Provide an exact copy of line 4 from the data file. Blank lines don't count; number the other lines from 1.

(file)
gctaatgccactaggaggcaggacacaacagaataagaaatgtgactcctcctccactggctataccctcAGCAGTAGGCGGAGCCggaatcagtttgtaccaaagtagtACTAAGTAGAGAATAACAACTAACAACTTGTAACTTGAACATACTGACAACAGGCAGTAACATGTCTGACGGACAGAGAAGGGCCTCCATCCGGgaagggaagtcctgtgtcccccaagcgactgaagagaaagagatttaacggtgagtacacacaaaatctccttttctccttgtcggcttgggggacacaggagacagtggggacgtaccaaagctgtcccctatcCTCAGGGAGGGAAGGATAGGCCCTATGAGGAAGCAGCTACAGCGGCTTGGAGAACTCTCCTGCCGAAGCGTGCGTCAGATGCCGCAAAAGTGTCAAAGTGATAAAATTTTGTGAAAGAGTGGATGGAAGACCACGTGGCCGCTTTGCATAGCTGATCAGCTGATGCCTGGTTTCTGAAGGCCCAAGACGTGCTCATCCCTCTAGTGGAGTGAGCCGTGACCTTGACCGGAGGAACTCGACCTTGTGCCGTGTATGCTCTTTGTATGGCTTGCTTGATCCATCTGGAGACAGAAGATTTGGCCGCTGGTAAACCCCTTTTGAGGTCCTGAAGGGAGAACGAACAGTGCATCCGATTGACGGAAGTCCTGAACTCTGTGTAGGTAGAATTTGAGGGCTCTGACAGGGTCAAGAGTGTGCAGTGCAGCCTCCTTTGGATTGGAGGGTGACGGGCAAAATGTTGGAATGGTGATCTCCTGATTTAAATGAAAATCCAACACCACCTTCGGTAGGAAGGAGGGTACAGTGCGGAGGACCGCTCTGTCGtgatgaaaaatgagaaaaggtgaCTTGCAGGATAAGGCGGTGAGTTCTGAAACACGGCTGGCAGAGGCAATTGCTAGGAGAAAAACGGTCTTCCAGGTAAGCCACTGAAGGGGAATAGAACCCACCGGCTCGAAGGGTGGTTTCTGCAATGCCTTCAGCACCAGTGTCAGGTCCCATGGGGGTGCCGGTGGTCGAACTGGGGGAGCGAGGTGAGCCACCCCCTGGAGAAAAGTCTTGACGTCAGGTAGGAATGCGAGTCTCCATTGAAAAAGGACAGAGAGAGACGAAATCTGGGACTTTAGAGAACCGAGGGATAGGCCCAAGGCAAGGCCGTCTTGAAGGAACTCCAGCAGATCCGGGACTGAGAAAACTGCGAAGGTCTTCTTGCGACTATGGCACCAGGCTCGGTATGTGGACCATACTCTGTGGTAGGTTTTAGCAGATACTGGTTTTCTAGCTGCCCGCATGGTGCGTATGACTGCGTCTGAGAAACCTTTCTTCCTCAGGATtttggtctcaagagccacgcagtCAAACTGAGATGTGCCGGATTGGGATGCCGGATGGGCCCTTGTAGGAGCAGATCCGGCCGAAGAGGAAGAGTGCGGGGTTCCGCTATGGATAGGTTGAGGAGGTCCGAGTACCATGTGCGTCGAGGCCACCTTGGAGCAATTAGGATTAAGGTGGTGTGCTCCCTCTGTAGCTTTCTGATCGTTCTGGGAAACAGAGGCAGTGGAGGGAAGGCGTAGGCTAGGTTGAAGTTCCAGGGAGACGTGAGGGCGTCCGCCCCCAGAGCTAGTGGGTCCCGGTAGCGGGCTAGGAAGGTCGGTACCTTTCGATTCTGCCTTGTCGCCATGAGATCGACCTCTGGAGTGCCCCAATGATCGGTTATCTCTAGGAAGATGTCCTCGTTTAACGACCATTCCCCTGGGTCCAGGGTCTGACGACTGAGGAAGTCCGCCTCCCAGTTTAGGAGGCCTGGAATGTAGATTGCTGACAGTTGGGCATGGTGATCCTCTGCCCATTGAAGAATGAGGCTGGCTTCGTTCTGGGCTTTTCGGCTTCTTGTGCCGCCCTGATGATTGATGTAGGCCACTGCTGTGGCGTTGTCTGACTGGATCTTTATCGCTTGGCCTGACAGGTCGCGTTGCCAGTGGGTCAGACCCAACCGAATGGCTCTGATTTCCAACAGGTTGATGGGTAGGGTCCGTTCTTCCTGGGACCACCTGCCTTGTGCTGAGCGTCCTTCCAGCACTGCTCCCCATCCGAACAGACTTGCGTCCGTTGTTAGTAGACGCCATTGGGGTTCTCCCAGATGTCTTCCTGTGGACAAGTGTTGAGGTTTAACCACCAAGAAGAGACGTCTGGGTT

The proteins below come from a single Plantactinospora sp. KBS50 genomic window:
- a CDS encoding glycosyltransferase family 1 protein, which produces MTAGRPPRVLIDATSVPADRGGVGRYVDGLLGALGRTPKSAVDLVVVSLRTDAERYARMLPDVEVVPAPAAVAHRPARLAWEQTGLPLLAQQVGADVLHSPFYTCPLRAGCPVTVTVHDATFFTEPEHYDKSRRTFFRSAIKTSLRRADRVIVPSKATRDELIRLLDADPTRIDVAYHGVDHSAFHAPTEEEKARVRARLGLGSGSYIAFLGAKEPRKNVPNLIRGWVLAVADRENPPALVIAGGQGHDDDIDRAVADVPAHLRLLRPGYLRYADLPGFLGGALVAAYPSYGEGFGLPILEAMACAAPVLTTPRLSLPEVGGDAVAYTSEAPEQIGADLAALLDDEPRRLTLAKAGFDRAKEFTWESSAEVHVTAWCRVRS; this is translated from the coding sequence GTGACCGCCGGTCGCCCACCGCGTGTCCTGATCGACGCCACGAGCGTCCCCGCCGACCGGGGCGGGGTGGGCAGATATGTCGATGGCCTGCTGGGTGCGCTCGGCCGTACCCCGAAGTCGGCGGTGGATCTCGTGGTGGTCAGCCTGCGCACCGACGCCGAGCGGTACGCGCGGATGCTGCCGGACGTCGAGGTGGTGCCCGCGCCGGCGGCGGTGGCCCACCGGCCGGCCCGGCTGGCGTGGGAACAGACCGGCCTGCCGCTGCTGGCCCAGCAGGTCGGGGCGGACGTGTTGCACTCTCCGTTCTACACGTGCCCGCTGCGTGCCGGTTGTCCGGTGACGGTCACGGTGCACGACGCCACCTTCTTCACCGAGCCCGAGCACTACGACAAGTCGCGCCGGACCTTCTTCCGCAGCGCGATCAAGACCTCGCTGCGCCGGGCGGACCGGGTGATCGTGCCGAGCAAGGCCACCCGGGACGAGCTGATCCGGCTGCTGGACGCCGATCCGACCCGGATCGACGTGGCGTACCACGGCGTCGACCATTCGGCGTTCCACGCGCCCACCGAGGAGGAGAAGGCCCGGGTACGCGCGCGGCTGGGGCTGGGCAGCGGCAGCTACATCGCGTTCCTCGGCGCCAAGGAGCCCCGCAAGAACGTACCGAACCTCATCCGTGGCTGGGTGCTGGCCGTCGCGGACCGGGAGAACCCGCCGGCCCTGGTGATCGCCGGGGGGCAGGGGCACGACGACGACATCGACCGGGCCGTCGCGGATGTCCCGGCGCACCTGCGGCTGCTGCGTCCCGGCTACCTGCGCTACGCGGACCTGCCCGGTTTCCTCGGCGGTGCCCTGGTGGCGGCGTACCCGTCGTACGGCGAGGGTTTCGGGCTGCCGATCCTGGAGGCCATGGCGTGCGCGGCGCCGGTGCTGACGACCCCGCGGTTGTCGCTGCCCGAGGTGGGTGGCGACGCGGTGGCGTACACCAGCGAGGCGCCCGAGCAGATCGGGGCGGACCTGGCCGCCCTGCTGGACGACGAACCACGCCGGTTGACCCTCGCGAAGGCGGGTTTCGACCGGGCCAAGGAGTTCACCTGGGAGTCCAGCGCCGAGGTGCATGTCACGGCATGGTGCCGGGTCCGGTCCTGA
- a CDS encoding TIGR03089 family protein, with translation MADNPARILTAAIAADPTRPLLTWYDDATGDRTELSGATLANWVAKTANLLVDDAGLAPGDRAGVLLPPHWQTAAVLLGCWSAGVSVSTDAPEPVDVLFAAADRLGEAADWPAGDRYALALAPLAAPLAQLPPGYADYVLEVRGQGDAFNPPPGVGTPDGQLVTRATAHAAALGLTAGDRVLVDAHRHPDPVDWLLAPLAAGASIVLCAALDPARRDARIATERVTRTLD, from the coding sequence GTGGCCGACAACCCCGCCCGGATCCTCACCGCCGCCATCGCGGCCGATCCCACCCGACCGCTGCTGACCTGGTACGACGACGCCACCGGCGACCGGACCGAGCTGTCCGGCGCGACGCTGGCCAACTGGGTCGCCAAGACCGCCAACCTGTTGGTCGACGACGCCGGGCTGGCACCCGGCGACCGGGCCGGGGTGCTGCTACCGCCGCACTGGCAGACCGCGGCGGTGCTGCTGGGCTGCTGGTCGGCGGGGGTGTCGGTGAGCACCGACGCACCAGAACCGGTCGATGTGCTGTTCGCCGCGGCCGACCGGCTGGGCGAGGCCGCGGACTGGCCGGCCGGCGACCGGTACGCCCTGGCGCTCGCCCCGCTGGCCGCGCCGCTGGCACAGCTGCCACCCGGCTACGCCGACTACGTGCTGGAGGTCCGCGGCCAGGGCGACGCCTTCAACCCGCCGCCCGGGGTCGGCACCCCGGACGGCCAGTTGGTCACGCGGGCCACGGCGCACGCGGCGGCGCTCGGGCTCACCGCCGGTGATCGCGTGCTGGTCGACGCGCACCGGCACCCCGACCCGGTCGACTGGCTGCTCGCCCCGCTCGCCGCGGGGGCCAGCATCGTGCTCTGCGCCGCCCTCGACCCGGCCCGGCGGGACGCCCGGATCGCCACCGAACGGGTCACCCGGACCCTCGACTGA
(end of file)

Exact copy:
- a CDS encoding TIGR03089 family protein, with translation MADNPARILTAAIAADPTRPLLTWYDDATGDRTELSGATLANWVAKTANLLVDDAGLAPGDRAGVLLPPHWQTAAVLLGCWSAGVSVSTDAPEPVDVLFAAADRLGEAADWPAGDRYALALAPLAAPLAQLPPGYADYVLEVRGQGDAFNPPPGVGTPDGQLVTRATAHAAALGLTAGDRVLVDAHRHPDPVDWLLAPLAAGASIVLCAALDPARRDARIATERVTRTLD, from the coding sequence GTGGCCGACAACCCCGCCCGGATCCTCACCGCCGCCATCGCGGCCGATCCCACCCGACCGCTGCTGACCTGGTACGACGACGCCACCGGCGACCGGACCGAGCTGTCCGGCGCGACGCTGGCCAACTGGGTCGCCAAGACCGCCAACCTGTTGGTCGACGACGCCGGGCTGGCACCCGGCGACCGGGCCGGGGTGCTGCTACCGCCGCACTGGCAGACCGCGGCGGTGCTGCTGGGCTGCTGGTCGGCGGGGGTGTCGGTGAGCACCGACGCACCAGAACCGGTCGATGTGCTGTTCGCCGCGGCCGACCGGCTGGGCGAGGCCGCGGACTGGCCGGCCGGCGACCGGTACGCCCTGGCGCTCGCCCCGCTGGCCGCGCCGCTGGCACAGCTGCCACCCGGCTACGCCGACTACGTGCTGGAGGTCCGCGGCCAGGGCGACGCCTTCAACCCGCCGCCCGGGGTCGGCACCCCGGACGGCCAGTTGGTCACGCGGGCCACGGCGCACGCGGCGGCGCTCGGGCTCACCGCCGGTGATCGCGTGCTGGTCGACGCGCACCGGCACCCCGACCCGGTCGACTGGCTGCTCGCCCCGCTCGCCGCGGGGGCCAGCATCGTGCTCTGCGCCGCCCTCGACCCGGCCCGGCGGGACGCCCGGATCGCCACCGAACGGGTCACCCGGACCCTCGACTGA